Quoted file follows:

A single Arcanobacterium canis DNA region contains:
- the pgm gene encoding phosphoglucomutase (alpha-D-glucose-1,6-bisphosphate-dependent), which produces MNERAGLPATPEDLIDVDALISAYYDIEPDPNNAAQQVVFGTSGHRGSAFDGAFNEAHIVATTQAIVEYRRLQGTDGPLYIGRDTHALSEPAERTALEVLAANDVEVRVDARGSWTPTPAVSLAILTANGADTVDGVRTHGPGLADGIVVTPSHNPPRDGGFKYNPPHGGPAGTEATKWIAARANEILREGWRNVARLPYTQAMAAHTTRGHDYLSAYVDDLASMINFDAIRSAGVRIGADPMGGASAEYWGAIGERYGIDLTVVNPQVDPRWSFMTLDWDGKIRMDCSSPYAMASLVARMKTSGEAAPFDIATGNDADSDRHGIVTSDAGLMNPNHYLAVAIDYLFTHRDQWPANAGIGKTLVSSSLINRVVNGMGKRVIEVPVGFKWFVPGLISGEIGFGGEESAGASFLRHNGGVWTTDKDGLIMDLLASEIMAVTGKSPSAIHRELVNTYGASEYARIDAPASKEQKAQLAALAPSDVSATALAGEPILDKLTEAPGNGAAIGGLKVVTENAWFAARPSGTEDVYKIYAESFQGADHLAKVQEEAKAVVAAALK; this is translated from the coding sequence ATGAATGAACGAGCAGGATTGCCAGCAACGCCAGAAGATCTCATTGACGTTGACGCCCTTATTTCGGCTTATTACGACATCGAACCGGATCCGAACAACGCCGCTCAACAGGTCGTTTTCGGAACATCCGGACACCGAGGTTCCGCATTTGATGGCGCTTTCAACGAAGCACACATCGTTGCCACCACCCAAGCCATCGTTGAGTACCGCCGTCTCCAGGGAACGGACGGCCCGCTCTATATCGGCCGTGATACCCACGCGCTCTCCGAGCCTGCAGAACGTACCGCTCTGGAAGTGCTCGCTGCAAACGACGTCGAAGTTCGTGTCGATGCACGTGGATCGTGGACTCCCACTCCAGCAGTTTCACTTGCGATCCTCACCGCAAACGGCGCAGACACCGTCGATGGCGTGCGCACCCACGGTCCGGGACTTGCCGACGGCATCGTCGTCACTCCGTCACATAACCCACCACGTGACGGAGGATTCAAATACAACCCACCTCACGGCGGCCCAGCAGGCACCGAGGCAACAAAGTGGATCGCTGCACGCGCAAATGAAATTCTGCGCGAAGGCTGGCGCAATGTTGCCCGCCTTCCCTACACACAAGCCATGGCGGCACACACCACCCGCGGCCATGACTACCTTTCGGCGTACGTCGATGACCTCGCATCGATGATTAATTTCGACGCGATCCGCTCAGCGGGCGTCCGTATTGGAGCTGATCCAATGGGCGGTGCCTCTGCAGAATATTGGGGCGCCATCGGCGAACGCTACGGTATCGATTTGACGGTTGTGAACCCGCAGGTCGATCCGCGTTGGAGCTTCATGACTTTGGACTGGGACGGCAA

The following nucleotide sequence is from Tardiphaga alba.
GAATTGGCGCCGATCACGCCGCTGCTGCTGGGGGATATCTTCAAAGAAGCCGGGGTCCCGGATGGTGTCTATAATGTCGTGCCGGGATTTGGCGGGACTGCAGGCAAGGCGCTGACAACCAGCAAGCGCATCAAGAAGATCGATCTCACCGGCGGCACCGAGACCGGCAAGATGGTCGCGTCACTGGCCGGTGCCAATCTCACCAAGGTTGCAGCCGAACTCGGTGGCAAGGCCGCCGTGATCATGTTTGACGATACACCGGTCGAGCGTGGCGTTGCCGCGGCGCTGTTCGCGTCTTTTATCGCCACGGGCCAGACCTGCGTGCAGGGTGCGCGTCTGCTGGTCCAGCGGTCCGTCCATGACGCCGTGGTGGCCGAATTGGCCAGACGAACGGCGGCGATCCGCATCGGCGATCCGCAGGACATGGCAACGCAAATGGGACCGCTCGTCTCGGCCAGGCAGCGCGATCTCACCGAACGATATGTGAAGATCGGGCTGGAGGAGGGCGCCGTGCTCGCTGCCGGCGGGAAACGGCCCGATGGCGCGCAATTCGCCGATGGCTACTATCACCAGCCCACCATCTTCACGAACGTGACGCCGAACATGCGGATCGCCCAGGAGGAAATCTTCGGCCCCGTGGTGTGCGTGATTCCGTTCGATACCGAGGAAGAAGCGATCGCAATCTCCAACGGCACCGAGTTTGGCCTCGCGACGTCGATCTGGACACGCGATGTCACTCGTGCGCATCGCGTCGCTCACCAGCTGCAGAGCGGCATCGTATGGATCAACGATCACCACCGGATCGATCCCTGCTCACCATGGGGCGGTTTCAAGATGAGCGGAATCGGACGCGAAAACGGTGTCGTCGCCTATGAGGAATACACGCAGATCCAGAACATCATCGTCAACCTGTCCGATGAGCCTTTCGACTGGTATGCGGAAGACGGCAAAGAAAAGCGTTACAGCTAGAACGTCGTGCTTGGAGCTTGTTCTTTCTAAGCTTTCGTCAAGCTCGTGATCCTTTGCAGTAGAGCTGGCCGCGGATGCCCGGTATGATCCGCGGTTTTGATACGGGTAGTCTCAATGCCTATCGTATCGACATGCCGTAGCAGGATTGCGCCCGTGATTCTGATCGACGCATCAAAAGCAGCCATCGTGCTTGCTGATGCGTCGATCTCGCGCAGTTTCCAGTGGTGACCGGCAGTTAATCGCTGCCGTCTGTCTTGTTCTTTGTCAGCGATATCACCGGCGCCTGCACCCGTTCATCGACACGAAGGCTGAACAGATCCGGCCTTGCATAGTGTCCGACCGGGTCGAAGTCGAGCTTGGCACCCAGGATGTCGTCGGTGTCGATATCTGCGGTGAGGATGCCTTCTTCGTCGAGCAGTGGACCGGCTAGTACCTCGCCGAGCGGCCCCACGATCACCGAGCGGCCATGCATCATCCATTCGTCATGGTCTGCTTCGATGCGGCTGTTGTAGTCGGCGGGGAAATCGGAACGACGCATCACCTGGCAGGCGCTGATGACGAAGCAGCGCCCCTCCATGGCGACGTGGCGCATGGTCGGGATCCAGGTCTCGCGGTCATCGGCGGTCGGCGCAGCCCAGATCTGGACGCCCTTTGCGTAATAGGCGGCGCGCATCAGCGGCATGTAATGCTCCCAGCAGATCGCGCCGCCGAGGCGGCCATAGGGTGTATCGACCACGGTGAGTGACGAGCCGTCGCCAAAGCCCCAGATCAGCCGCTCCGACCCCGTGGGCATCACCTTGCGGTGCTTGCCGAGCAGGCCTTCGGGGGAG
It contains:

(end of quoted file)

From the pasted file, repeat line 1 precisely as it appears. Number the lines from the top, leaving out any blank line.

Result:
A single Arcanobacterium canis DNA region contains: